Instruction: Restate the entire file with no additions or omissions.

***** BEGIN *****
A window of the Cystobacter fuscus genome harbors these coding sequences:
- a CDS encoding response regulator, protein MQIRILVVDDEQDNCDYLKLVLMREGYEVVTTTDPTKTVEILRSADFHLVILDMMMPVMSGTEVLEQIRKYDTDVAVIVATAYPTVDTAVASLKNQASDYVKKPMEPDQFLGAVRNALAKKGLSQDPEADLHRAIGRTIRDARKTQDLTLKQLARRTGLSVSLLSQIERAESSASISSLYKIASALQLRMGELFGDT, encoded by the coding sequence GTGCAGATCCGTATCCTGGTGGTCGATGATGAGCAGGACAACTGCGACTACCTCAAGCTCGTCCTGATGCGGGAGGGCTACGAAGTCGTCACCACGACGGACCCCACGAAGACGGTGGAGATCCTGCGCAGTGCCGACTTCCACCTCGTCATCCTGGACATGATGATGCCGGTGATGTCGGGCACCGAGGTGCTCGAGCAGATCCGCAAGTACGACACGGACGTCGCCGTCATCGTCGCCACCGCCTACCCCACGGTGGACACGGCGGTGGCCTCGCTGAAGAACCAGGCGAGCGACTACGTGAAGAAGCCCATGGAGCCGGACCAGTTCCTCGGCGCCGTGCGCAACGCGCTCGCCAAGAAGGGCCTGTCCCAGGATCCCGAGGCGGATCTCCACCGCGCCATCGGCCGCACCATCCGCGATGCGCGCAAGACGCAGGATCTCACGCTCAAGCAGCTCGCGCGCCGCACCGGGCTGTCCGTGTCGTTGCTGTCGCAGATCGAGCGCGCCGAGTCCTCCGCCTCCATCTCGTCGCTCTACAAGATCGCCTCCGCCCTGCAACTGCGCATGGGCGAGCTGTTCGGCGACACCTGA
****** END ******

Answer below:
A window of the Cystobacter fuscus genome harbors these coding sequences:
- a CDS encoding response regulator, protein MQIRILVVDDEQDNCDYLKLVLMREGYEVVTTTDPTKTVEILRSADFHLVILDMMMPVMSGTEVLEQIRKYDTDVAVIVATAYPTVDTAVASLKNQASDYVKKPMEPDQFLGAVRNALAKKGLSQDPEADLHRAIGRTIRDARKTQDLTLKQLARRTGLSVSLLSQIERAESSASISSLYKIASALQLRMGELFGDT, encoded by the coding sequence GTGCAGATCCGTATCCTGGTGGTCGATGATGAGCAGGACAACTGCGACTACCTCAAGCTCGTCCTGATGCGGGAGGGCTACGAAGTCGTCACCACGACGGACCCCACGAAGACGGTGGAGATCCTGCGCAGTGCCGACTTCCACCTCGTCATCCTGGACATGATGATGCCGGTGATGTCGGGCACCGAGGTGCTCGAGCAGATCCGCAAGTACGACACGGACGTCGCCGTCATCGTCGCCACCGCCTACCCCACGGTGGACACGGCGGTGGCCTCGCTGAAGAACCAGGCGAGCGACTACGTGAAGAAGCCCATGGAGCCGGACCAGTTCCTCGGCGCCGTGCGCAACGCGCTCGCCAAGAAGGGCCTGTCCCAGGATCCCGAGGCGGATCTCCACCGCGCCATCGGCCGCACCATCCGCGATGCGCGCAAGACGCAGGATCTCACGCTCAAGCAGCTCGCGCGCCGCACCGGGCTGTCCGTGTCGTTGCTGTCGCAGATCGAGCGCGCCGAGTCCTCCGCCTCCATCTCGTCGCTCTACAAGATCGCCTCCGCCCTGCAACTGCGCATGGGCGAGCTGTTCGGCGACACCTGA